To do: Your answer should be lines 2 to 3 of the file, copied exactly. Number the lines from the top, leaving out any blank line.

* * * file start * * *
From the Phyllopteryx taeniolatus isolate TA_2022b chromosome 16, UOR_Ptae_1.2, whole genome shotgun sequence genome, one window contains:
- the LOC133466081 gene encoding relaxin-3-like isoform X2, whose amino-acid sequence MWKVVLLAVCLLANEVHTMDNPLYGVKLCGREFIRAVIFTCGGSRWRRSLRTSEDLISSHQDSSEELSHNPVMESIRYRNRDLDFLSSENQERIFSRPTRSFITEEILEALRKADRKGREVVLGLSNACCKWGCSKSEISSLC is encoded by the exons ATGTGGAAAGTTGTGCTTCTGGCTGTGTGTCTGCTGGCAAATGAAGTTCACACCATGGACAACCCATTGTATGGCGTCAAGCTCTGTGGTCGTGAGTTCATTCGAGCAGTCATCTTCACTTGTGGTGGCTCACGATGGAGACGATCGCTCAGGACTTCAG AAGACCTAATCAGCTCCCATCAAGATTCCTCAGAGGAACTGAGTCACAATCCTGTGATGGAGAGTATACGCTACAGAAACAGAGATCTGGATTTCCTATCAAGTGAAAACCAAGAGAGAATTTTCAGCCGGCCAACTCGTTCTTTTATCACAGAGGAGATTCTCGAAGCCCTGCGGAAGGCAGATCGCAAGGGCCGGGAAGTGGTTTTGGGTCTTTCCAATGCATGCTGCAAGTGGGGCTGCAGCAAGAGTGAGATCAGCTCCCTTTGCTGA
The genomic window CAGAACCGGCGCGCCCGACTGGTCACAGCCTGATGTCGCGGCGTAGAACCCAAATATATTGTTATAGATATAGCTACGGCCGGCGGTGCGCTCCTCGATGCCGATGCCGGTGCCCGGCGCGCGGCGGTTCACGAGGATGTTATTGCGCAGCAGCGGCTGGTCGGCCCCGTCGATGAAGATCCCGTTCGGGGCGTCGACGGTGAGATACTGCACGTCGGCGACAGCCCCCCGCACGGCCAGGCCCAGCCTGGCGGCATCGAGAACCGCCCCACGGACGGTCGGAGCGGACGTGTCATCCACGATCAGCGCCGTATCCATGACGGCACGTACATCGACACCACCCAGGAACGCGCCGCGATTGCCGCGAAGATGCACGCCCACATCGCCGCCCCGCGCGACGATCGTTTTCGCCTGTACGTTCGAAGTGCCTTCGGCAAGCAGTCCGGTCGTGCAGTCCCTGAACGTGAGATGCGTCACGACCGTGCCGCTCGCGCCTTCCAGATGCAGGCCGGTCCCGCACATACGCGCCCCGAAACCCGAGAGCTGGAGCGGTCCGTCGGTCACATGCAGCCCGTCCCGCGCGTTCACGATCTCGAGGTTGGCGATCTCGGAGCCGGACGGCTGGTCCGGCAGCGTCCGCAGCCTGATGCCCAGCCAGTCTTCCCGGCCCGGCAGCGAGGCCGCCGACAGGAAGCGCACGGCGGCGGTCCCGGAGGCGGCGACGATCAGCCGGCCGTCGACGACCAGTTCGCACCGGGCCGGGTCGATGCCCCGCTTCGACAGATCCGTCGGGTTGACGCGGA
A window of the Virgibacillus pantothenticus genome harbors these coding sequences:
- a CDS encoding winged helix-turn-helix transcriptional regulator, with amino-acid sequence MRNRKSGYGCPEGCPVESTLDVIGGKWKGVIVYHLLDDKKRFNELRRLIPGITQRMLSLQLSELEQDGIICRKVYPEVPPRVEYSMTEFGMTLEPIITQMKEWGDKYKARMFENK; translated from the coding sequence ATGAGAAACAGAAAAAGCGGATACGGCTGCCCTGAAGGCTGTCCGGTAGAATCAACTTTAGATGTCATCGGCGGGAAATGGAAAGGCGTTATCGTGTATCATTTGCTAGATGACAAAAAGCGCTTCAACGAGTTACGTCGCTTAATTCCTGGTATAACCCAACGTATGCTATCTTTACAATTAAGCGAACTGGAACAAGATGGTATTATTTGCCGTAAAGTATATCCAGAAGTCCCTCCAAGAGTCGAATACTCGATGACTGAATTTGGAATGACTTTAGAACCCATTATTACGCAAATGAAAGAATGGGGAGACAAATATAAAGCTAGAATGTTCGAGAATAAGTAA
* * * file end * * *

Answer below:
- the LOC133466081 gene encoding relaxin-3-like isoform X2, whose amino-acid sequence MWKVVLLAVCLLANEVHTMDNPLYGVKLCGREFIRAVIFTCGGSRWRRSLRTSEDLISSHQDSSEELSHNPVMESIRYRNRDLDFLSSENQERIFSRPTRSFITEEILEALRKADRKGREVVLGLSNACCKWGCSKSEISSLC is encoded by the exons ATGTGGAAAGTTGTGCTTCTGGCTGTGTGTCTGCTGGCAAATGAAGTTCACACCATGGACAACCCATTGTATGGCGTCAAGCTCTGTGGTCGTGAGTTCATTCGAGCAGTCATCTTCACTTGTGGTGGCTCACGATGGAGACGATCGCTCAGGACTTCAG AAGACCTAATCAGCTCCCATCAAGATTCCTCAGAGGAACTGAGTCACAATCCTGTGATGGAGAGTATACGCTACAGAAACAGAGATCTGGATTTCCTATCAAGTGAAAACCAAGAGAGAATTTTCAGCCGGCCAACTCGTTCTTTTATCACAGAGGAGATTCTCGAAGCCCTGCGGAAGGCAGATCGCAAGGGCCGGGAAGTGGTTTTGGGTCTTTCCAATGCATGCTGCAAGTGGGGCTGCAGCAAGAGTGAGATCAGCTCCCTTTGCTGA
The genomic window CAGAACCGGCGCGCCCGACTGGTCACAGCCTGATGTCGCGGCGTAGAACCCAAATATATTGTTATAGATATAGCTACGGCCGGCGGTGCGCTCCTCGATGCCGATGCCGGTGCCCGGCGCGCGGCGGTTCACGAGGATGTTATTGCGCAGCAGCGGCTGGTCGGCCCCGTCGATGAAGATCCCGTTCGGGGCGTCGACGGTGAGATACTGCACGTCGGCGACAGCCCCCCGCACGGCCAGGCCCAGCCTGGCGGCATCGAGAACCGCCCCACGGACGGTCGGAGCGGACGTGTCATCCACGATCAGCGCCGTATCCATGACGGCACGTACATCGACACCACCCAGGAACGCGCCGCGATTGCCGCGAAGATGCACGCCCACATCGCCGCCCCGCGCGACGATCGTTTTCGCCTGTACGTTCGAAGTGCCTTCGGCAAGCAGTCCGGTCGTGCAGTCCCTGAACGTGAGATGCGTCACGACCGTGCCGCTCGCGCCTTCCAGATGCAGGCCGGTCCCGCACATACGCGCCCCGAAACCCGAGAGCTGGAGCGGTCCGTCGGTCACATGCAGCCCGTCCCGCGCGTTCACGATCTCGAGGTTGGCGATCTCGGAGCCGGACGGCTGGTCCGGCAGCGTCCGCAGCCTGATGCCCAGCCAGTCTTCCCGGCCCGGCAGCGAGGCCGCCGACAGGAAGCGCACGGCGGCGGTCCCGGAGGCGGCGACGATCAGCCGGCCGTCGACGACCAGTTCGCACCGGGCCGGGTCGATGCCCCGCTTCGACAGATCCGTCGGGTTGACGCGGA